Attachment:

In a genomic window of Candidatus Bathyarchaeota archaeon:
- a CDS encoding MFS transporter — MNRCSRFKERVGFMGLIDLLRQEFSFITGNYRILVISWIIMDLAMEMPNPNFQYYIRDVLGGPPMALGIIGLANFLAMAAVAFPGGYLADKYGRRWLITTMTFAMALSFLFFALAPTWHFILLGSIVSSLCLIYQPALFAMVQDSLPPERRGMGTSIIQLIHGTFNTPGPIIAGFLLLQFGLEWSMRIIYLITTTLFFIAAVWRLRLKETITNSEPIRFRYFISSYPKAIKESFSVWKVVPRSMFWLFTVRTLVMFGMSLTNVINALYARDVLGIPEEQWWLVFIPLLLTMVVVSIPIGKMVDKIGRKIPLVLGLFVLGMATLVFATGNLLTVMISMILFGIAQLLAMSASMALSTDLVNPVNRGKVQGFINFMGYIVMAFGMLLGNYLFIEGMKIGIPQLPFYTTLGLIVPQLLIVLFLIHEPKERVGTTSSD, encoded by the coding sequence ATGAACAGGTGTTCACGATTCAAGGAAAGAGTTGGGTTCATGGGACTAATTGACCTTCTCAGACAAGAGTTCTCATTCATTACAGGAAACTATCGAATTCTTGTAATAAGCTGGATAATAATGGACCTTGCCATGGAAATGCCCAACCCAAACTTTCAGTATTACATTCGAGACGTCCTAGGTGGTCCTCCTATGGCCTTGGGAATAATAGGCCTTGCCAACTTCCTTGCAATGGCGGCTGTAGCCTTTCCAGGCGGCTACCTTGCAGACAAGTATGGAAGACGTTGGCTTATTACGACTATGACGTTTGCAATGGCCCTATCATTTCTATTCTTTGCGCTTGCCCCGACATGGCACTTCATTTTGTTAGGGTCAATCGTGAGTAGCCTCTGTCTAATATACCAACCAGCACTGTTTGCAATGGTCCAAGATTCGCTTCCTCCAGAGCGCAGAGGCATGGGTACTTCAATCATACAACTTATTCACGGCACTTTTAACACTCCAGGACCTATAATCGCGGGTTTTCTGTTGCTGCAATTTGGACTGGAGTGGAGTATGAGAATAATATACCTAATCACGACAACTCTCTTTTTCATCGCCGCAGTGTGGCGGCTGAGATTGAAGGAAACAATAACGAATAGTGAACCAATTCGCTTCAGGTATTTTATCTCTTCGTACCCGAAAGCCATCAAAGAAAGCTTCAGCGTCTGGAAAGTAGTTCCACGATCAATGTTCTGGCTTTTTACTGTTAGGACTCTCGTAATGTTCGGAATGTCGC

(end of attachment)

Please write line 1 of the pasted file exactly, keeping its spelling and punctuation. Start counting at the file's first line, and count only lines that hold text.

In a genomic window of Candidatus Bathyarchaeota archaeon: